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Key Value Drivers in Business Valuation

Key Value Drivers in Business Valuation

The following are several key value drivers considered in business valuation that can be utilized in your business today. Consider each of these value drivers throughout the life of your business and understand how they impact the value when selling your business. For questions, schedule a free consultation with Peak Business Valuation, business appraiser. 

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Financial Performance

The primary value drivers of your business reflect in the past and future financial performance of your company.

1. Financials

  • Accurate and up-to-date information is critical. Have you just done the minimum for financial reporting, or do you have thoroughly prepared financials reviewed by a professional CPA? Many business owners self-prepare financial statements rather than spending time with a CPA. With the assistance of a CPA and other finance/accounting professionals, you will have more accurate records and be able to better identify strengths and weaknesses in your business.

2. Key Performance Indicators (KPI)

  • KPIs measure a company’s performance. A business analyst compares the company to the industry and to its competitors using KPIs. This gives a good indication of the value, efficiency, and profitability of the business’s operations. Revenue growth is a KPI that many buyers will look at when analyzing your business. If you are not growing, you are dying and no one pays a premium for a dying business.

3. Growth

  • Growth trends are of high importance in the valuation. Does your business show a pattern of growth or decline? If there is a decline, are there good reasons for the decline? Detailing these reasons is essential. Valuation analysts look at whether you are growing faster or slower than the competition. They use historical trends to determine how the business will perform in an economic recession verse an economic boom.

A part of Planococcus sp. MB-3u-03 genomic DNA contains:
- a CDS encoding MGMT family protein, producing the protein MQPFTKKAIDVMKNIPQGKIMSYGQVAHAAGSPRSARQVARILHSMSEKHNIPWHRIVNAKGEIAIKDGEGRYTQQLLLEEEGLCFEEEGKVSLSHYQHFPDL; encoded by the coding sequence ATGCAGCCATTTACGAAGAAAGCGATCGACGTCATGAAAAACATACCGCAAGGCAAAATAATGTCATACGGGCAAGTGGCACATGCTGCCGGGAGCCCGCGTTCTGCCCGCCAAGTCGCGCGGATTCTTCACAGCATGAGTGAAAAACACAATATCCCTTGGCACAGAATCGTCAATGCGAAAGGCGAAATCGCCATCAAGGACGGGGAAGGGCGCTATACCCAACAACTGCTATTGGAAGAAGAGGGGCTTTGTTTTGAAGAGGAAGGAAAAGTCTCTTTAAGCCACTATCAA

4. Margins

  • Lastly, understanding your industry’s target margins is key to exit planning, as they are the main drivers of your company’s valuation. Many business owners make a great mistake by focusing only on their revenue while neglecting their margins. One should continuously track their company’s margins and benchmark them against comparable companies. Strong business owners understand the importance of tracking and benchmarking their gross margin, EBITDA margin, net income margin, and cash flow margins in order to drive a premium valuation. Don’t let your margins bring down your valuation.

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Buyers often want to see an experienced management team, who are committed to the success of the business despite ownership changes. A few questions to ask: What is the experience level of the current management team?  How long have they been with the business? A responsible buyer will look for opportunities where the current workforce, especially management, will remain in place, following the current owner’s exit from the business. Having key employee contracts, non-compete agreements, and loyal, dedicated staff will be highly valuable to a prospective buyer and thus reflected in a business valuation.

A company with a formal succession plan that has identified leaders from within has a stronger position to negotiate a higher price. For many businesses, the management team consists of only a few people or even just one person.  To build a more valuable business, the management of an organization should include people with a variety of skills who can successfully run the business after the owner’s departure, and, collectively, do the majority of what the owner does today.  The stronger the management team, the higher the value of the business tends to be.